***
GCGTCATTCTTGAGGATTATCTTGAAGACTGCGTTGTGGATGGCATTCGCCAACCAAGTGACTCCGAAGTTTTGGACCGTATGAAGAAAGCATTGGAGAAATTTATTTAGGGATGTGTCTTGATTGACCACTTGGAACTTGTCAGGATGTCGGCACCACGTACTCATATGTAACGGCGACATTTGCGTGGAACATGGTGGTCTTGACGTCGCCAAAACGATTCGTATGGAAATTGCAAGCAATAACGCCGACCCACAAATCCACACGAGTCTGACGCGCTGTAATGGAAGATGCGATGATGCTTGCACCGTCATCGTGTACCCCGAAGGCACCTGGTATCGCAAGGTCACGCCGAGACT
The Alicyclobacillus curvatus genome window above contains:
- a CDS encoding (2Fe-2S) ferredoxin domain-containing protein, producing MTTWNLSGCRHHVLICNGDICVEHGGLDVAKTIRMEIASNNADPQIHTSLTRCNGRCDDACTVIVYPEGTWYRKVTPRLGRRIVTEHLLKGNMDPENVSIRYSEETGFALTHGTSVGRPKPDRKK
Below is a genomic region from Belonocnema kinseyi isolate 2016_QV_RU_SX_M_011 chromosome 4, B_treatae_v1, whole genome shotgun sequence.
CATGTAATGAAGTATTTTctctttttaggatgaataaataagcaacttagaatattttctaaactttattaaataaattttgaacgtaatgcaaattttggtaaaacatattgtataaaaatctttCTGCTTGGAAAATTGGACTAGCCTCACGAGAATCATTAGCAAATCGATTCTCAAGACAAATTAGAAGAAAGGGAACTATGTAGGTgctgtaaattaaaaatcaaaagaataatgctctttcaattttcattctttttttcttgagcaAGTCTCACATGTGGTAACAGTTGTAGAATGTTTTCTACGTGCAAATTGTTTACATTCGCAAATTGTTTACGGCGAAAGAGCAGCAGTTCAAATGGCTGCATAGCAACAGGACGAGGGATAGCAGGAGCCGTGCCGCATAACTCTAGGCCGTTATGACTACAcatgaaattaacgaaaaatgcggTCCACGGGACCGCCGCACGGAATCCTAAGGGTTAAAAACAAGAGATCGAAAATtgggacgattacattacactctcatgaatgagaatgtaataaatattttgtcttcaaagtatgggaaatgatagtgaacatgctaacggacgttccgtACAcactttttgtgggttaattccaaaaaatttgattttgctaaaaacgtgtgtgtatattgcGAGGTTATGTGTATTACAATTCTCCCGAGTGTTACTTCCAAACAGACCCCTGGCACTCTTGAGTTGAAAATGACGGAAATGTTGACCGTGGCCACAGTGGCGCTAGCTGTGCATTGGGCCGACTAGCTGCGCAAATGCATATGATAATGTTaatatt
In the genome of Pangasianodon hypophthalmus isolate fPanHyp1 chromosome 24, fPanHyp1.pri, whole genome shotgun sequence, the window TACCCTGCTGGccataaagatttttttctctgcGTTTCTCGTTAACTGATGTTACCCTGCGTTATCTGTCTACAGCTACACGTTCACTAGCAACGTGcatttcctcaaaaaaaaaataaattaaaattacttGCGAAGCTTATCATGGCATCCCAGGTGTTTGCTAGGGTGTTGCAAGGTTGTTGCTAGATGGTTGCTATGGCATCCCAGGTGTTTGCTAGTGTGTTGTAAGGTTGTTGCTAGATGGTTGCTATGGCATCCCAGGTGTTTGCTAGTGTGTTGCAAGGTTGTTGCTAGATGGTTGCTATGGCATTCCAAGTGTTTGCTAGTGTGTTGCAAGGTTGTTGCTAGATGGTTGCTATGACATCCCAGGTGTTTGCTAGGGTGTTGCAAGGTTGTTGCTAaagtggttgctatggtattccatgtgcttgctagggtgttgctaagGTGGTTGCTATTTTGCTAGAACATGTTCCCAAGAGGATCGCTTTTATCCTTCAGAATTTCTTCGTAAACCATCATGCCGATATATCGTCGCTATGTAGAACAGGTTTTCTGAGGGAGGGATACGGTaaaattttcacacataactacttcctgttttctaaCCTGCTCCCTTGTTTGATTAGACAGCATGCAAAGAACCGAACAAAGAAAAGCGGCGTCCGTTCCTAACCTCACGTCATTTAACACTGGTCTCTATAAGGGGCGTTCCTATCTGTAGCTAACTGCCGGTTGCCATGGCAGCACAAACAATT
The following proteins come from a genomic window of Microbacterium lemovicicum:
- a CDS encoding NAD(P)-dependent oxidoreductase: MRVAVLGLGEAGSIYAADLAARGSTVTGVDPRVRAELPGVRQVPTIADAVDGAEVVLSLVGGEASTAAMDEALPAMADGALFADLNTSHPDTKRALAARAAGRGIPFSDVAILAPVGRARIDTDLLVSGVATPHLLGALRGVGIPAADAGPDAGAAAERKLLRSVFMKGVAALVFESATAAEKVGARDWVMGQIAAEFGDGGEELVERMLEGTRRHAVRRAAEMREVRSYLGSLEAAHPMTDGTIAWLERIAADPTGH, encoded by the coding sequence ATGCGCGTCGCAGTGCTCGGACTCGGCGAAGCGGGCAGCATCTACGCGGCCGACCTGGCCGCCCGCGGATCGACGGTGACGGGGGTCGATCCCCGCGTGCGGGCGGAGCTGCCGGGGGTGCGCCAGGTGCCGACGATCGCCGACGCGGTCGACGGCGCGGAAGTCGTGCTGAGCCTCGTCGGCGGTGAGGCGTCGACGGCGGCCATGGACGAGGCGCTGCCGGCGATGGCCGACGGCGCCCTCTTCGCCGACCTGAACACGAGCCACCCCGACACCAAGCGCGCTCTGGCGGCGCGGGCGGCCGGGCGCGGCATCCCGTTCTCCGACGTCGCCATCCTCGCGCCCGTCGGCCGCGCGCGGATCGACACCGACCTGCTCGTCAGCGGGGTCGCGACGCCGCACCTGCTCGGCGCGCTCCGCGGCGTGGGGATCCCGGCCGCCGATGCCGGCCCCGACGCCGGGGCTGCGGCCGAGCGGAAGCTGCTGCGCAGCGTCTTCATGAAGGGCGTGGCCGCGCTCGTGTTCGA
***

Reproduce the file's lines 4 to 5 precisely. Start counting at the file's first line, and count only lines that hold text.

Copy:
Below is a genomic region from Belonocnema kinseyi isolate 2016_QV_RU_SX_M_011 chromosome 4, B_treatae_v1, whole genome shotgun sequence.
CATGTAATGAAGTATTTTctctttttaggatgaataaataagcaacttagaatattttctaaactttattaaataaattttgaacgtaatgcaaattttggtaaaacatattgtataaaaatctttCTGCTTGGAAAATTGGACTAGCCTCACGAGAATCATTAGCAAATCGATTCTCAAGACAAATTAGAAGAAAGGGAACTATGTAGGTgctgtaaattaaaaatcaaaagaataatgctctttcaattttcattctttttttcttgagcaAGTCTCACATGTGGTAACAGTTGTAGAATGTTTTCTACGTGCAAATTGTTTACATTCGCAAATTGTTTACGGCGAAAGAGCAGCAGTTCAAATGGCTGCATAGCAACAGGACGAGGGATAGCAGGAGCCGTGCCGCATAACTCTAGGCCGTTATGACTACAcatgaaattaacgaaaaatgcggTCCACGGGACCGCCGCACGGAATCCTAAGGGTTAAAAACAAGAGATCGAAAATtgggacgattacattacactctcatgaatgagaatgtaataaatattttgtcttcaaagtatgggaaatgatagtgaacatgctaacggacgttccgtACAcactttttgtgggttaattccaaaaaatttgattttgctaaaaacgtgtgtgtatattgcGAGGTTATGTGTATTACAATTCTCCCGAGTGTTACTTCCAAACAGACCCCTGGCACTCTTGAGTTGAAAATGACGGAAATGTTGACCGTGGCCACAGTGGCGCTAGCTGTGCATTGGGCCGACTAGCTGCGCAAATGCATATGATAATGTTaatatt